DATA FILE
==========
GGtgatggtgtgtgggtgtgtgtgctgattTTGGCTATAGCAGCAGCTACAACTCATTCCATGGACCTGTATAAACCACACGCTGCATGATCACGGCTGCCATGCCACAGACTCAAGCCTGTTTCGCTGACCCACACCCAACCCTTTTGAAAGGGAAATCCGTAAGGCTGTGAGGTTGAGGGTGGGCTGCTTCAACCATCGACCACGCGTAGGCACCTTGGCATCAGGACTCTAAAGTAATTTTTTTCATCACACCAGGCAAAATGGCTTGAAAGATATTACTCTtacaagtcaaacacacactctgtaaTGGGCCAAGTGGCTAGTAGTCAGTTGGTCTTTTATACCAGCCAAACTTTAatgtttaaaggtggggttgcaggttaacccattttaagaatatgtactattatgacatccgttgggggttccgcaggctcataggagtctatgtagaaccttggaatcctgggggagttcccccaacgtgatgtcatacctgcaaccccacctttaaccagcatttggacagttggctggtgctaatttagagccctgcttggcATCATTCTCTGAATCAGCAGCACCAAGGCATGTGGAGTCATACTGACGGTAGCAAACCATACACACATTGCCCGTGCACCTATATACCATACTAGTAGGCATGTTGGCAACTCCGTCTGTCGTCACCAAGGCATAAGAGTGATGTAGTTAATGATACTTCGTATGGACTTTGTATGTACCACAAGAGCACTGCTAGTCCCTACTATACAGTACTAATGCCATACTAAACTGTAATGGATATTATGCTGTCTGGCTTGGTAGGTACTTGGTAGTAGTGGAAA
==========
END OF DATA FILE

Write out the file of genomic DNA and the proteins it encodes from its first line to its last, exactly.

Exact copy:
GGtgatggtgtgtgggtgtgtgtgctgattTTGGCTATAGCAGCAGCTACAACTCATTCCATGGACCTGTATAAACCACACGCTGCATGATCACGGCTGCCATGCCACAGACTCAAGCCTGTTTCGCTGACCCACACCCAACCCTTTTGAAAGGGAAATCCGTAAGGCTGTGAGGTTGAGGGTGGGCTGCTTCAACCATCGACCACGCGTAGGCACCTTGGCATCAGGACTCTAAAGTAATTTTTTTCATCACACCAGGCAAAATGGCTTGAAAGATATTACTCTtacaagtcaaacacacactctgtaaTGGGCCAAGTGGCTAGTAGTCAGTTGGTCTTTTATACCAGCCAAACTTTAatgtttaaaggtggggttgcaggttaacccattttaagaatatgtactattatgacatccgttgggggttccgcaggctcataggagtctatgtagaaccttggaatcctgggggagttcccccaacgtgatgtcatacctgcaaccccacctttaaccagcatttggacagttggctggtgctaatttagagccctgcttggcATCATTCTCTGAATCAGCAGCACCAAGGCATGTGGAGTCATACTGACGGTAGCAAACCATACACACATTGCCCGTGCACCTATATACCATACTAGTAGGCATGTTGGCAACTCCGTCTGTCGTCACCAAGGCATAAGAGTGATGTAGTTAATGATACTTCGTATGGACTTTGTATGTACCACAAGAGCACTGCTAGTCCCTACTATACAGTACTAATGCCATACTAAACTGTAATGGATATTATGCTGTCTGGCTTGGTAGGTACTTGGTAGTAGTGGAAA